Orders, Decorations, Medals and Militaria (10 & 11 December 2014)

Date of Auction: 10th & 11th December 2014

Sold for £160

Estimate: £150 - £200

An Army Distinguished Service Cross, Silver Star and Distinguished Flying Cross group of eleven representative of those awarded to ‘Air Ace’ Major Ray S. Wetmore, 370th Fighter Squadron, 359th Fighter Group, killed in a flying accident, 14 February 1951

Army Distinguished Service Cross, unnamed, with oak leaf cluster, slot brooch; Silver Star, reverse machine engraved, ‘Ray S. Wetmore’, with oak leaf cluster, slot brooch; Distinguished Flying Cross, reverse machine engraved, ‘Capt. Ray Wetmore England 1944’, with five oak leaf clusters, slot brooch; Purple Heart, reverse machine engraved, ‘Ray Wetmore’, slot brooch; Air Medal, reverse machine engraved, ‘Capt. Ray Wetmore A.C.’, with twelve oak leaf clusters, slot brooch; Air Force Reserve Medal; American Campaign Medal; European-African-Middle Eastern Campaign Medal, one silver star on ribbon; Victory Medal 1945; Belgium, Croix de Guerre, “LII’ cypher, with bronze emblem on ribbon; France, Croix de Guerre 1939-1945, generally extremely fine (11) £150-200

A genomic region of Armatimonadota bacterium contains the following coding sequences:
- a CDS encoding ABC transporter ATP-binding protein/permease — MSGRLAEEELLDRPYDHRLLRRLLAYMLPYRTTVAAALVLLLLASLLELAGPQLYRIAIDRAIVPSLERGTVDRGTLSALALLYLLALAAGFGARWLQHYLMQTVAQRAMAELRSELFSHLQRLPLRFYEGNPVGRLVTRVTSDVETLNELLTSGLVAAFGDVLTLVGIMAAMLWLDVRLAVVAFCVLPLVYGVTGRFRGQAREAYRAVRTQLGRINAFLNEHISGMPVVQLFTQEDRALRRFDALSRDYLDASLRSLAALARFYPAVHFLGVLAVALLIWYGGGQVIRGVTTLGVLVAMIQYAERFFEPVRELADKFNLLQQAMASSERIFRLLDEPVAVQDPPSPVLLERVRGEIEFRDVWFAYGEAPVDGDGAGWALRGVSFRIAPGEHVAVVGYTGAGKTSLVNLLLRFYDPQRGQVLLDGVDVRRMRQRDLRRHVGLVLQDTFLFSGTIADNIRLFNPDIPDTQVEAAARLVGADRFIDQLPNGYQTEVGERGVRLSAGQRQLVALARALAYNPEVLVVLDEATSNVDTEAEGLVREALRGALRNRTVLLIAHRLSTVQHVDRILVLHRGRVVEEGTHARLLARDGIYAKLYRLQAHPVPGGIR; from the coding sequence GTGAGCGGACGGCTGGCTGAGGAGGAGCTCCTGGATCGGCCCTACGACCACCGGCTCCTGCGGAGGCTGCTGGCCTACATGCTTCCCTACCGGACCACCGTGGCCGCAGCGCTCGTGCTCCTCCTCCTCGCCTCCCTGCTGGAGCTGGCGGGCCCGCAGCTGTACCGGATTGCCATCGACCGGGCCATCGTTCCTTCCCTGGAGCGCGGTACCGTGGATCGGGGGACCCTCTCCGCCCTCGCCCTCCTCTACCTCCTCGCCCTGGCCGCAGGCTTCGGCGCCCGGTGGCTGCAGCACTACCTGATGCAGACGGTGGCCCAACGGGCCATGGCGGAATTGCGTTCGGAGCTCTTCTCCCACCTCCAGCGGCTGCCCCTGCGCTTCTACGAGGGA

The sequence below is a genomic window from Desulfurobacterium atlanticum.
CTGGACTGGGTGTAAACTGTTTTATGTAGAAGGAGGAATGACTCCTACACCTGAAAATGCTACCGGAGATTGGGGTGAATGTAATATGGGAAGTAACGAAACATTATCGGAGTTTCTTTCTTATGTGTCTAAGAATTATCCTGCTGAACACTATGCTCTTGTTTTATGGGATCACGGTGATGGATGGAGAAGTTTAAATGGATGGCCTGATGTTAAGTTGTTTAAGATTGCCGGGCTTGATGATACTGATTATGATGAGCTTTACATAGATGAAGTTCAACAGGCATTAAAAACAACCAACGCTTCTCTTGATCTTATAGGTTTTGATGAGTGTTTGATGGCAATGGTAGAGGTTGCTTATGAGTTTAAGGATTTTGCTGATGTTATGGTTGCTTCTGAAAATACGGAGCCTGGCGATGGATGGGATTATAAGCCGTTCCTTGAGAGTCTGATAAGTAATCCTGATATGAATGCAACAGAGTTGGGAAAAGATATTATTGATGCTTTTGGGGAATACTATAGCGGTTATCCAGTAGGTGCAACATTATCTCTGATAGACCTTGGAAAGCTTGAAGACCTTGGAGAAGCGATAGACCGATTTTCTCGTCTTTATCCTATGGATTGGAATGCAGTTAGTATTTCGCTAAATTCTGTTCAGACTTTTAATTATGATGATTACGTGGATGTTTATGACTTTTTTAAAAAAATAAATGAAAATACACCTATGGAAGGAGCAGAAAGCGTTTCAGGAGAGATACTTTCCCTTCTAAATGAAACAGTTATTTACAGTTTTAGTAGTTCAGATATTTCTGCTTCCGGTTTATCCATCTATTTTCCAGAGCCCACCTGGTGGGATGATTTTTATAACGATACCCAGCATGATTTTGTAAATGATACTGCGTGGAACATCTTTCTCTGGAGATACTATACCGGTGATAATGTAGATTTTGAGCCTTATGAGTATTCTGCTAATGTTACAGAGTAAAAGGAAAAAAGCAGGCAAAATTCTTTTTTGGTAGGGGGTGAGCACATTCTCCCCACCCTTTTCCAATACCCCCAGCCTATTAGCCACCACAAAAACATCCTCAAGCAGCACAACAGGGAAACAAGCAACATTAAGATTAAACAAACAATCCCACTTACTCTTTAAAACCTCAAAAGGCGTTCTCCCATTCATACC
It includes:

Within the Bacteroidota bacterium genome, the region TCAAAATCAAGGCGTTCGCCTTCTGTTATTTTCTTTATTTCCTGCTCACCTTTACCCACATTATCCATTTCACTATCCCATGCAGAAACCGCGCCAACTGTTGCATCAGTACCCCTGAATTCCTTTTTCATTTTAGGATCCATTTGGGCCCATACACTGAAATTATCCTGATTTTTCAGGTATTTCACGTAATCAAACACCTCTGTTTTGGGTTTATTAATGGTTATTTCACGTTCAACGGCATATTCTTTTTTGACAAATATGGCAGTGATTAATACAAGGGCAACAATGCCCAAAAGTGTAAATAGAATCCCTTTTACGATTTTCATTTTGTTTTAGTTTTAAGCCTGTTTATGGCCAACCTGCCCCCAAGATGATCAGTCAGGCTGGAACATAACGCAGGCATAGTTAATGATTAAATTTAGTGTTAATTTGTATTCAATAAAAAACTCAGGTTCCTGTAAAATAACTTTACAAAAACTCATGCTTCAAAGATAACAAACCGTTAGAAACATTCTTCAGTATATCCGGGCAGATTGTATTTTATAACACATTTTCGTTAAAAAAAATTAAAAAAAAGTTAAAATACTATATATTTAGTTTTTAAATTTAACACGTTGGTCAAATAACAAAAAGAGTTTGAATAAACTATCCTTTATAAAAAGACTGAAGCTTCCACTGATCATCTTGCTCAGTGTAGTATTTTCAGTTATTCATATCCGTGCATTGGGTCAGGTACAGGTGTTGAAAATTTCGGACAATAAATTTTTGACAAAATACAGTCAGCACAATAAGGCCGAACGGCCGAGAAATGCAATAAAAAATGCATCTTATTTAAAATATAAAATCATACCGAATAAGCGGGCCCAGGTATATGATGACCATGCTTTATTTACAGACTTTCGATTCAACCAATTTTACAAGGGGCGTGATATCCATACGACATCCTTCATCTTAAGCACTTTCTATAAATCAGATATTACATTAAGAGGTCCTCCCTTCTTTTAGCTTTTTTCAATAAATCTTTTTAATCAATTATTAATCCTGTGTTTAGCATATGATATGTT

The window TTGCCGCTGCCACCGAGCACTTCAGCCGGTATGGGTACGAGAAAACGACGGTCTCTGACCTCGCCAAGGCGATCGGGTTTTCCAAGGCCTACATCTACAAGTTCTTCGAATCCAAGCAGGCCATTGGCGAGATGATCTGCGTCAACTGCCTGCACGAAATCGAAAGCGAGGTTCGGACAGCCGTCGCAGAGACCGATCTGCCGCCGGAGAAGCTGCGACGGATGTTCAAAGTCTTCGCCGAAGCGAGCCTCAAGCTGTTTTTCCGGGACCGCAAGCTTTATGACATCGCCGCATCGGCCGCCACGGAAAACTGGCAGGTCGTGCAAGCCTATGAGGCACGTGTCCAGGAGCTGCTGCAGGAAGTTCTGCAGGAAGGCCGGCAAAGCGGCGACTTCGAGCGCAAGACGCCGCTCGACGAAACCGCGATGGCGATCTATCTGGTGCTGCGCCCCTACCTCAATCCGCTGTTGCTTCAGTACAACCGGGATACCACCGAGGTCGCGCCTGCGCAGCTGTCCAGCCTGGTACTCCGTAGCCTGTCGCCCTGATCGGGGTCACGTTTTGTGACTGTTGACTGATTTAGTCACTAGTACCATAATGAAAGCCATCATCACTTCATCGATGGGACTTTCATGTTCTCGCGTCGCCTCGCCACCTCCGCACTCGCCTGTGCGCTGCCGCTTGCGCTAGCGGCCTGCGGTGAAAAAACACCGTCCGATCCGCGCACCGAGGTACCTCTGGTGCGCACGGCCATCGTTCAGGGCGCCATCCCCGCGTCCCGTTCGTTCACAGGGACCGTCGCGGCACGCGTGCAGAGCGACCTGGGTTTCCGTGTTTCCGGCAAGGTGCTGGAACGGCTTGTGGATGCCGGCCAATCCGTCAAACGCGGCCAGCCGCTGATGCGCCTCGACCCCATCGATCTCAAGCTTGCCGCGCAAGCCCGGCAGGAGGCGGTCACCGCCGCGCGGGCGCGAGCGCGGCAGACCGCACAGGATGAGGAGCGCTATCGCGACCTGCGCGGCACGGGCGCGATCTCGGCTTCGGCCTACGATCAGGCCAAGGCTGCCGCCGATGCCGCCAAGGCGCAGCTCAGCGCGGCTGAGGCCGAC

Footnote

Note: the above medals are representative of those awarded to Major Ray Wetmore.

Raymond S. Wetmore was born in Kerman, California on 30 September 1923. He enlisted into the Army in November 1941, aged 18 years and eight months later entered pilot training. Commissioned in March 1943 he joined the 359th Fighter Group which was despatched to England in October that same year. Flying with the 370th Fighter Squadron, he scored the first of his victories in Spring 1944, flying a Republic P-47 Thunderbolt. The squadron later converted to P-51 Mustangs and by the end of the year Captain Wetmore had scored 14 kills, flying a Mustang called ‘Daddy’s Girl’. His final kill of the war was a rocket powered Me-163 Komet shot down on 15 March 1945. His final score came to 21.25 enemy aircraft destroyed, the highest score for the 359th Group and eighth best of all Americans in the European theatre of war.

As a Major, Wetmore commanded the 59th Fighter Squadron at Otis Air Force Base, Massachussetts. He was killed nearby when his F-86 Sabre crashed into woods at South Sandwich on 14 February 1951, aged 27 years.

With Officer’s Pay Date Card - this is the only item having a direct connection with Wetmore. With copied research and riband bar for display purposes.

This lot is sold as seen and is not subject to return. Please see saleroom notice on lot 280 for fuller details.